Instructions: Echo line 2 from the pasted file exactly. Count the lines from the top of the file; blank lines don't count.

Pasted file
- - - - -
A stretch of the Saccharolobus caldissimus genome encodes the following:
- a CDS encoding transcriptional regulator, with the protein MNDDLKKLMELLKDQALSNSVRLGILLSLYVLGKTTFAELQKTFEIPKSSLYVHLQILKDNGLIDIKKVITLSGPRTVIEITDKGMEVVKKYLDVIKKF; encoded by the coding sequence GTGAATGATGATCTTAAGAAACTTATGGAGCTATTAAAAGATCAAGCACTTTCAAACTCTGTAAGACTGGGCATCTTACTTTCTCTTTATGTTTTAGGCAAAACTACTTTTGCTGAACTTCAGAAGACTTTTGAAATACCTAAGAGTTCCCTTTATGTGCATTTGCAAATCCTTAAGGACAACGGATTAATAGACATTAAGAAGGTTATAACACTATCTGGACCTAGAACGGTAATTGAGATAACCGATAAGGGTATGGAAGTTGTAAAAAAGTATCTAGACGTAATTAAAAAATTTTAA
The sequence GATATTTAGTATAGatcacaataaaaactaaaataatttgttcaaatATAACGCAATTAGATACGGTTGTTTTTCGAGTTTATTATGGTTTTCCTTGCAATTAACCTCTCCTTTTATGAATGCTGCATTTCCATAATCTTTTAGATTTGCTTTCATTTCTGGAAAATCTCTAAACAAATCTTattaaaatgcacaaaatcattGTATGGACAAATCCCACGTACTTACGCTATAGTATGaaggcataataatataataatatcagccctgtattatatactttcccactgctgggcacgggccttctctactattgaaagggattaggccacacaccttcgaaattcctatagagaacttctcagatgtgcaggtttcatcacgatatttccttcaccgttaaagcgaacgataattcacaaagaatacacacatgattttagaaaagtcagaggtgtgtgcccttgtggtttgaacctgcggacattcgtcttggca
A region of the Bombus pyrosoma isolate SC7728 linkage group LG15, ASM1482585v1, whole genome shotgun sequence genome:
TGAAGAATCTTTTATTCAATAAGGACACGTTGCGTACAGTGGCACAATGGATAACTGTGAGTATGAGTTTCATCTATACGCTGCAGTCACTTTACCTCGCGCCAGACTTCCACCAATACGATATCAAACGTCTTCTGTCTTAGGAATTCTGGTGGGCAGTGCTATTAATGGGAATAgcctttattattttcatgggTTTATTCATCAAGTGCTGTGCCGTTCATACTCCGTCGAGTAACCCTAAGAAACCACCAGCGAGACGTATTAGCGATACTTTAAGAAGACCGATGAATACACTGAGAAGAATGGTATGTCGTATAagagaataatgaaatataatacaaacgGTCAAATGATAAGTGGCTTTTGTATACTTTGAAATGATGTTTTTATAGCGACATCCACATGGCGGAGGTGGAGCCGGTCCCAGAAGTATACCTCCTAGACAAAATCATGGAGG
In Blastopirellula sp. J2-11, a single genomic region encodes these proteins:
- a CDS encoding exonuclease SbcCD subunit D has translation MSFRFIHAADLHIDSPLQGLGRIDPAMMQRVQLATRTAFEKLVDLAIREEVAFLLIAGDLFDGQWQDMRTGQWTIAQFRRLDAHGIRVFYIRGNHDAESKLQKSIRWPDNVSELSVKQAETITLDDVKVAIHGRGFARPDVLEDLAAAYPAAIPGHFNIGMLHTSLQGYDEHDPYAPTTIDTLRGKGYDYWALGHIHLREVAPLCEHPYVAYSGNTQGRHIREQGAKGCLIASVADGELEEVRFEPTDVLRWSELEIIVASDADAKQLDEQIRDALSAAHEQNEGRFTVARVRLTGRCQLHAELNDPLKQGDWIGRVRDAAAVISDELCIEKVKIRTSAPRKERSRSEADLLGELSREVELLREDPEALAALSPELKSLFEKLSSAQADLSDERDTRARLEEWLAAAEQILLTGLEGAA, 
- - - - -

- a CDS encoding transcriptional regulator, with the protein MNDDLKKLMELLKDQALSNSVRLGILLSLYVLGKTTFAELQKTFEIPKSSLYVHLQILKDNGLIDIKKVITLSGPRTVIEITDKGMEVVKKYLDVIKKF; encoded by the coding sequence GTGAATGATGATCTTAAGAAACTTATGGAGCTATTAAAAGATCAAGCACTTTCAAACTCTGTAAGACTGGGCATCTTACTTTCTCTTTATGTTTTAGGCAAAACTACTTTTGCTGAACTTCAGAAGACTTTTGAAATACCTAAGAGTTCCCTTTATGTGCATTTGCAAATCCTTAAGGACAACGGATTAATAGACATTAAGAAGGTTATAACACTATCTGGACCTAGAACGGTAATTGAGATAACCGATAAGGGTATGGAAGTTGTAAAAAAGTATCTAGACGTAATTAAAAAATTTTAA